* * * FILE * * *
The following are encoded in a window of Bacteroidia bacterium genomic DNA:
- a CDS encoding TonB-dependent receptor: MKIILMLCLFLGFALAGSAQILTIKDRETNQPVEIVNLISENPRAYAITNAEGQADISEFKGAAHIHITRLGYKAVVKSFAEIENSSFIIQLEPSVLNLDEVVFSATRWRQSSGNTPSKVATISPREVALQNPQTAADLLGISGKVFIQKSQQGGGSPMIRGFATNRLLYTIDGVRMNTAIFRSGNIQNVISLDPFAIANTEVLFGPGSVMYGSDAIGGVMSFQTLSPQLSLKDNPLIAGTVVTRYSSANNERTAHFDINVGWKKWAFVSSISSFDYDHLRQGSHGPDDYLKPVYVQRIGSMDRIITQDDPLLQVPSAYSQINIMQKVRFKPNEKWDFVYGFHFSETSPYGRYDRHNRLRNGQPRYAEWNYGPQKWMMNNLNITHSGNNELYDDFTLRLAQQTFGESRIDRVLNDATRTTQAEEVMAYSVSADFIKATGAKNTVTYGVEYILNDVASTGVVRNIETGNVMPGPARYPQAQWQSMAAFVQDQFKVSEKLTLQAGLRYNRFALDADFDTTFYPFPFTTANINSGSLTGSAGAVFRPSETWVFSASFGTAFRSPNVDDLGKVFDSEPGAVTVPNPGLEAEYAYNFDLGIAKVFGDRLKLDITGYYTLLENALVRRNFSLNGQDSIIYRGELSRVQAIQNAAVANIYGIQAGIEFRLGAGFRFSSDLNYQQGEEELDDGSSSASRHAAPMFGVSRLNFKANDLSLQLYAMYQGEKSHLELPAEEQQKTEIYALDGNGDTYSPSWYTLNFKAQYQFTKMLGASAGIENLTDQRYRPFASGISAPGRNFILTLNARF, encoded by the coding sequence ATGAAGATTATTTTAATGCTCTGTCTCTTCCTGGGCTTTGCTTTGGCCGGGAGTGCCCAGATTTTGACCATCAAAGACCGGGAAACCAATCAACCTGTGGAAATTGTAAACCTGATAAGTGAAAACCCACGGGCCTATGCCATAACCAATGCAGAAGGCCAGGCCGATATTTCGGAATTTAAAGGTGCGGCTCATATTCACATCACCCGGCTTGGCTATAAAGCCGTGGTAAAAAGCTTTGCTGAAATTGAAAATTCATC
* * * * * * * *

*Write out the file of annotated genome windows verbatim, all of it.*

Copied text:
The following are encoded in a window of Bacteroidia bacterium genomic DNA:
- a CDS encoding TonB-dependent receptor: MKIILMLCLFLGFALAGSAQILTIKDRETNQPVEIVNLISENPRAYAITNAEGQADISEFKGAAHIHITRLGYKAVVKSFAEIENSSFIIQLEPSVLNLDEVVFSATRWRQSSGNTPSKVATISPREVALQNPQTAADLLGISGKVFIQKSQQGGGSPMIRGFATNRLLYTIDGVRMNTAIFRSGNIQNVISLDPFAIANTEVLFGPGSVMYGSDAIGGVMSFQTLSPQLSLKDNPLIAGTVVTRYSSANNERTAHFDINVGWKKWAFVSSISSFDYDHLRQGSHGPDDYLKPVYVQRIGSMDRIITQDDPLLQVPSAYSQINIMQKVRFKPNEKWDFVYGFHFSETSPYGRYDRHNRLRNGQPRYAEWNYGPQKWMMNNLNITHSGNNELYDDFTLRLAQQTFGESRIDRVLNDATRTTQAEEVMAYSVSADFIKATGAKNTVTYGVEYILNDVASTGVVRNIETGNVMPGPARYPQAQWQSMAAFVQDQFKVSEKLTLQAGLRYNRFALDADFDTTFYPFPFTTANINSGSLTGSAGAVFRPSETWVFSASFGTAFRSPNVDDLGKVFDSEPGAVTVPNPGLEAEYAYNFDLGIAKVFGDRLKLDITGYYTLLENALVRRNFSLNGQDSIIYRGELSRVQAIQNAAVANIYGIQAGIEFRLGAGFRFSSDLNYQQGEEELDDGSSSASRHAAPMFGVSRLNFKANDLSLQLYAMYQGEKSHLELPAEEQQKTEIYALDGNGDTYSPSWYTLNFKAQYQFTKMLGASAGIENLTDQRYRPFASGISAPGRNFILTLNARF, encoded by the coding sequence ATGAAGATTATTTTAATGCTCTGTCTCTTCCTGGGCTTTGCTTTGGCCGGGAGTGCCCAGATTTTGACCATCAAAGACCGGGAAACCAATCAACCTGTGGAAATTGTAAACCTGATAAGTGAAAACCCACGGGCCTATGCCATAACCAATGCAGAAGGCCAGGCCGATATTTCGGAATTTAAAGGTGCGGCTCATATTCACATCACCCGGCTTGGCTATAAAGCCGTGGTAAAAAGCTTTGCTGAAATTGAAAATTCATC